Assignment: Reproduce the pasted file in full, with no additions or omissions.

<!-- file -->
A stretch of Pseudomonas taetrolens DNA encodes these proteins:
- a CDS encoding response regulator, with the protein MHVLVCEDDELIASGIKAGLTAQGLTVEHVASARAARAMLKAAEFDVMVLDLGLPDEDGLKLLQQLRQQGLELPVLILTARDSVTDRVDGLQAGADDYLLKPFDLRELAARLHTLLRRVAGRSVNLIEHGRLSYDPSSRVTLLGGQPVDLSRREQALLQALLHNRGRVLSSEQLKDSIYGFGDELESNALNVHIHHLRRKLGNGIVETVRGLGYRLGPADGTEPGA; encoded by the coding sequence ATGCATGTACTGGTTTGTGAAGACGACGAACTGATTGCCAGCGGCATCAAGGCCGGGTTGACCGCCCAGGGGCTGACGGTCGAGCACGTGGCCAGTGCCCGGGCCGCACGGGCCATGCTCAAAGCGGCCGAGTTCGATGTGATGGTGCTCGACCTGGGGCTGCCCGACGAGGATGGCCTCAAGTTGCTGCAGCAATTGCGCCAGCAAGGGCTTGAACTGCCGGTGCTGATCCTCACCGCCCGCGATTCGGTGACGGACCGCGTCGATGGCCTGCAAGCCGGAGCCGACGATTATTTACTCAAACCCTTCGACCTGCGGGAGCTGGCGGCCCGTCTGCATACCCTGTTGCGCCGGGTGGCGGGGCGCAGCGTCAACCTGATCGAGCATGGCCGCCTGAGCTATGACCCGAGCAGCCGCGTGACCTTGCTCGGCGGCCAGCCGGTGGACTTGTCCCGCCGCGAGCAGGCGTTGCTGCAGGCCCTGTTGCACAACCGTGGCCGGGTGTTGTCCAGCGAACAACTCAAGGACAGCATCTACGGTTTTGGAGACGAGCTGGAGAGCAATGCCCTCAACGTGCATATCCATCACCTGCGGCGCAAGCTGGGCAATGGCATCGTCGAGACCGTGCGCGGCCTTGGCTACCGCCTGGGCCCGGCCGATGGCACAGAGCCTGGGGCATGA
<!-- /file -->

A stretch of Pseudomonas taetrolens DNA encodes these proteins:
- a CDS encoding response regulator, with the protein MHVLVCEDDELIASGIKAGLTAQGLTVEHVASARAARAMLKAAEFDVMVLDLGLPDEDGLKLLQQLRQQGLELPVLILTARDSVTDRVDGLQAGADDYLLKPFDLRELAARLHTLLRRVAGRSVNLIEHGRLSYDPSSRVTLLGGQPVDLSRREQALLQALLHNRGRVLSSEQLKDSIYGFGDELESNALNVHIHHLRRKLGNGIVETVRGLGYRLGPADGTEPGA; encoded by the coding sequence ATGCATGTACTGGTTTGTGAAGACGACGAACTGATTGCCAGCGGCATCAAGGCCGGGTTGACCGCCCAGGGGCTGACGGTCGAGCACGTGGCCAGTGCCCGGGCCGCACGGGCCATGCTCAAAGCGGCCGAGTTCGATGTGATGGTGCTCGACCTGGGGCTGCCCGACGAGGATGGCCTCAAGTTGCTGCAGCAATTGCGCCAGCAAGGGCTTGAACTGCCGGTGCTGATCCTCACCGCCCGCGATTCGGTGACGGACCGCGTCGATGGCCTGCAAGCCGGAGCCGACGATTATTTACTCAAACCCTTCGACCTGCGGGAGCTGGCGGCCCGTCTGCATACCCTGTTGCGCCGGGTGGCGGGGCGCAGCGTCAACCTGATCGAGCATGGCCGCCTGAGCTATGACCCGAGCAGCCGCGTGACCTTGCTCGGCGGCCAGCCGGTGGACTTGTCCCGCCGCGAGCAGGCGTTGCTGCAGGCCCTGTTGCACAACCGTGGCCGGGTGTTGTCCAGCGAACAACTCAAGGACAGCATCTACGGTTTTGGAGACGAGCTGGAGAGCAATGCCCTCAACGTGCATATCCATCACCTGCGGCGCAAGCTGGGCAATGGCATCGTCGAGACCGTGCGCGGCCTTGGCTACCGCCTGGGCCCGGCCGATGGCACAGAGCCTGGGGCATGA